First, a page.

Lyna Landis is the UDWI REMC Manager of Marketing and Communications.
"The vote is a trust more delicate than any other, for it involves not just the interests of the voter, but his life, honor, and future as well."--Jose Marti
As November swiftly approaches, and increasingly more media time is devoted to political news and campaigns, our thoughts turn toward the 2016 election, and what its outcome will offer our generation and generations to come.
The future starts today. Staying informed about the candidates and their political stands and passing onto future generations the real value of taking an active role in our political process is indeed a delicate trust. How are we doing as parents and mentors? How are we doing as a society? These are the questions we must ask.
And the clock is ticking! As of 2015, the millennial generation accounted for one-third of the electorate. This year, my daughter joined them, and at times, our home has been a hotbed for political discussions and, at times, disagreements. To my delight, bumper stickers, t-shirts, and other campaign propaganda arrived at our house in her name. The presidential candidate was irrelevant to me. My daughter's enthusiasm for the political process and readiness to jump in feet-first far outweighed our minor disappointment of realizing our votes will likely cancel each other out. Best of all, I can smile with pride, confident that I have raised an active voter. Now just three more daughters to go!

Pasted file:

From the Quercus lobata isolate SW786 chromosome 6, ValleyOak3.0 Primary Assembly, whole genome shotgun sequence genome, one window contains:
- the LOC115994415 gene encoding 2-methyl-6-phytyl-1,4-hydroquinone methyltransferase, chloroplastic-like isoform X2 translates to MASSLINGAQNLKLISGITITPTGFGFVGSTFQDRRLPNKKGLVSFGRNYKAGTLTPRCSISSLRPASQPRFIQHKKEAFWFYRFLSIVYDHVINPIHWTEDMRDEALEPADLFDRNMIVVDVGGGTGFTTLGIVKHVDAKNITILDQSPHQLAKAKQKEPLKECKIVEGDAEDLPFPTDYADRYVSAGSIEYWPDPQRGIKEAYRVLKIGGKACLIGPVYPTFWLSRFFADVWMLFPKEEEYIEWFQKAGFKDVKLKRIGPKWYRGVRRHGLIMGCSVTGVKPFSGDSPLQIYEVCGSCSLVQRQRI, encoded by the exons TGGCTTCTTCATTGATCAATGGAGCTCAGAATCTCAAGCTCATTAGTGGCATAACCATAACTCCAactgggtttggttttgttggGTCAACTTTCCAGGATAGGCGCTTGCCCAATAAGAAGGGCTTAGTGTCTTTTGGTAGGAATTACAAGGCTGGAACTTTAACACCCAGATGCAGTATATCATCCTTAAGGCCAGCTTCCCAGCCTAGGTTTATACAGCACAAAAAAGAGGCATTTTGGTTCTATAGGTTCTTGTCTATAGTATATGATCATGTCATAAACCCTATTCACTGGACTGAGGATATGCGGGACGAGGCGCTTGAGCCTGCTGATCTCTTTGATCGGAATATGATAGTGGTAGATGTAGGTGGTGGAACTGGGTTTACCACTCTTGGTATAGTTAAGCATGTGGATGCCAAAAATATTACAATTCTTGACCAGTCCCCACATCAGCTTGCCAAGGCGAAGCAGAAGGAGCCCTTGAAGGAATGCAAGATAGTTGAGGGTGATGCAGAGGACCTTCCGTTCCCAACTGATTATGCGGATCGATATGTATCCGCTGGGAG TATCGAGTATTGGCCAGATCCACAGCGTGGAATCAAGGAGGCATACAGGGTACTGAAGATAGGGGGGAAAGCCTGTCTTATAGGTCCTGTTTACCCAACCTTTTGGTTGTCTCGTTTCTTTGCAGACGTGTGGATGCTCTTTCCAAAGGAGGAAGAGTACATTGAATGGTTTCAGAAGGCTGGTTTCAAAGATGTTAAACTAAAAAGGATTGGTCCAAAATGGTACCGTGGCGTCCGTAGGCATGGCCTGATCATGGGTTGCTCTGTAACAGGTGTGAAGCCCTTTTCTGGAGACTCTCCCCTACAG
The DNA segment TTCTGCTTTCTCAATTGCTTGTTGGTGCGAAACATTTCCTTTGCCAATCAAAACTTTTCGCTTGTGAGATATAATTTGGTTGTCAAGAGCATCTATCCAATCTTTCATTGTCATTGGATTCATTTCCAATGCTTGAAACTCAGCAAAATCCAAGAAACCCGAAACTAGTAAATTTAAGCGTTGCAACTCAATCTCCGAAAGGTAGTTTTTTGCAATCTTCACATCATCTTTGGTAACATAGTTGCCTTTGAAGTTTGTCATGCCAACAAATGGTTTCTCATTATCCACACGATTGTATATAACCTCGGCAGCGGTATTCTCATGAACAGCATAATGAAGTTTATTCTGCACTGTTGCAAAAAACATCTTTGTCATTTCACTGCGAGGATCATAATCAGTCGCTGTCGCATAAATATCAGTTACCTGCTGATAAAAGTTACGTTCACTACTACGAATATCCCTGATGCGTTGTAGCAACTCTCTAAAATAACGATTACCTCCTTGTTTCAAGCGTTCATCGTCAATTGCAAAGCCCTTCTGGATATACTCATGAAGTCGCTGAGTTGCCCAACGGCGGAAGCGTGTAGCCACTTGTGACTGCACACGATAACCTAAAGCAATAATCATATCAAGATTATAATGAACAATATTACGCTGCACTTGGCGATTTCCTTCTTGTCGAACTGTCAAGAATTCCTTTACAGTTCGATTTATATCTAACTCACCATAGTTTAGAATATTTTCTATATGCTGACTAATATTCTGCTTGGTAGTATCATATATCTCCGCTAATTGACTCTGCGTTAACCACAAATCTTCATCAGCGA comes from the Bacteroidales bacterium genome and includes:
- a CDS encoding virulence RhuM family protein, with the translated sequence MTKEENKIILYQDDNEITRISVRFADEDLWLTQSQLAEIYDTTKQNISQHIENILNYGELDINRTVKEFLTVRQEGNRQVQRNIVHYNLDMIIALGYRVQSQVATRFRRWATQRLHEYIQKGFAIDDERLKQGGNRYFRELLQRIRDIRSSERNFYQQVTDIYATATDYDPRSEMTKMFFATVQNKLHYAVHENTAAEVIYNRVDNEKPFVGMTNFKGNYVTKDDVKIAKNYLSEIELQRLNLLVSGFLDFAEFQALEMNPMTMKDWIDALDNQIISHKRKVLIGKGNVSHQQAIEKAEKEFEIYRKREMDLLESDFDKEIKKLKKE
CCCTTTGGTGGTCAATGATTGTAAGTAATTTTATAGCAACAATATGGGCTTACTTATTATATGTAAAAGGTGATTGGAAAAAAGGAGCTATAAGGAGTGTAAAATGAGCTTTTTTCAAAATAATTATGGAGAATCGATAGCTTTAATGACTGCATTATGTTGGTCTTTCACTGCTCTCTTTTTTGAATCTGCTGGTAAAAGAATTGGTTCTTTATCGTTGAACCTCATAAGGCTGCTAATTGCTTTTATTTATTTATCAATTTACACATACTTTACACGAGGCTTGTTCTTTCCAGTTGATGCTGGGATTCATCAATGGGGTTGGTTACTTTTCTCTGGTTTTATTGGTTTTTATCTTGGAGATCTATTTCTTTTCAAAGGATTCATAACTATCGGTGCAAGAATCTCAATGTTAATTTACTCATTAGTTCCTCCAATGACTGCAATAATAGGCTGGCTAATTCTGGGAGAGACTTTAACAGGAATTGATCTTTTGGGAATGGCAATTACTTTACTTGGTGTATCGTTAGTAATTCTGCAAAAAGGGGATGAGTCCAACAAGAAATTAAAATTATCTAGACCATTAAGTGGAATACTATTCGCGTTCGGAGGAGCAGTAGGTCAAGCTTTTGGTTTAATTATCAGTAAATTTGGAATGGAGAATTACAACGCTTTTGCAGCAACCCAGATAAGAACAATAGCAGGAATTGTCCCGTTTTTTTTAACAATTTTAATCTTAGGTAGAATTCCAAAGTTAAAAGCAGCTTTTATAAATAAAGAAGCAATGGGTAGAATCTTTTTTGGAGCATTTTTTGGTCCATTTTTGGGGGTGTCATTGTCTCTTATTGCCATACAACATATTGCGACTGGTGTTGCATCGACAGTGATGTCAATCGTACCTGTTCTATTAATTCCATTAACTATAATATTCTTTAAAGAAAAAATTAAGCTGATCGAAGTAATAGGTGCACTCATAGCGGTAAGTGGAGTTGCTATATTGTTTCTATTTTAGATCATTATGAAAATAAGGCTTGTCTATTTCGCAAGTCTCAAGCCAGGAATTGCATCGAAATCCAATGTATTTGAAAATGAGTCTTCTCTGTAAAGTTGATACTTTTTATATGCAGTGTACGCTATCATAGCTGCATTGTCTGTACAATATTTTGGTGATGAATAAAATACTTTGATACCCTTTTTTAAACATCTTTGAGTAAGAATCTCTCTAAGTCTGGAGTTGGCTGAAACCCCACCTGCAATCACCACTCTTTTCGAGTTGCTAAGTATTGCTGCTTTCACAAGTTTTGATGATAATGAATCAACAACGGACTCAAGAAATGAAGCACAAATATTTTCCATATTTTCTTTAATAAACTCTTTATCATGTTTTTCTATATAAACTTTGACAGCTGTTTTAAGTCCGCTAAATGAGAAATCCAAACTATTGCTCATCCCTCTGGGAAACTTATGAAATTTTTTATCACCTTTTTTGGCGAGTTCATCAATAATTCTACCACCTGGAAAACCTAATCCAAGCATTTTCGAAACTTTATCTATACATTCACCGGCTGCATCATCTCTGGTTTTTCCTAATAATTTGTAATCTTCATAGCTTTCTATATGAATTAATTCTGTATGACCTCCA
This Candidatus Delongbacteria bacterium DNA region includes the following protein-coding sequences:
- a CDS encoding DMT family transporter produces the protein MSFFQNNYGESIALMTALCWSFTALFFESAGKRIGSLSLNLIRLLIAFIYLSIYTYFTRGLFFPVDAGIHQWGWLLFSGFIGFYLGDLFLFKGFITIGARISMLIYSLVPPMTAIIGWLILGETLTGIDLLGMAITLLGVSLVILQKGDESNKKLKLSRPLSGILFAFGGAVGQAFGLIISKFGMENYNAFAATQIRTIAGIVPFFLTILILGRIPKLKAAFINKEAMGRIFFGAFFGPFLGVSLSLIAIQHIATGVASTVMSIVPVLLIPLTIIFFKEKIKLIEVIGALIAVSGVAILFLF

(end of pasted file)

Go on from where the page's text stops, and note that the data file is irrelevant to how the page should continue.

Especially in our rural communities, we, as voters, must stay informed about what's at stake and how to make our voices heard. The issues at hand are crucial to the prosperity of our communities. In the last year, the attack on coal has hit hard in southern Indiana. Neighbors and family members have lost their jobs in the face of increasing regulations that make it more and more challenging to use coal as an energy source.
President Lyndon B. Johnson remarked, "A man without a vote is a man without protection." It is our responsibility to cast our ballots for the right candidates by arming ourselves against ignorance, indifference, and futility. We must invest valuable research time BEFORE we reach the polls and teach future generations to do the same.
Millennials have grown up in a fast-paced world with unprecedented access to information. These open communicators and collaborators want to make the world a better place. In 2006, 61% of 13- to 25-year-olds said they feel personally responsible for improving the world. Armed on election day, they can do just that. I know this vision would make my millennial smile.
Lyna Landis is the UDWI REMC Manager of Marketing and Communications. She can be reached at email@example.com.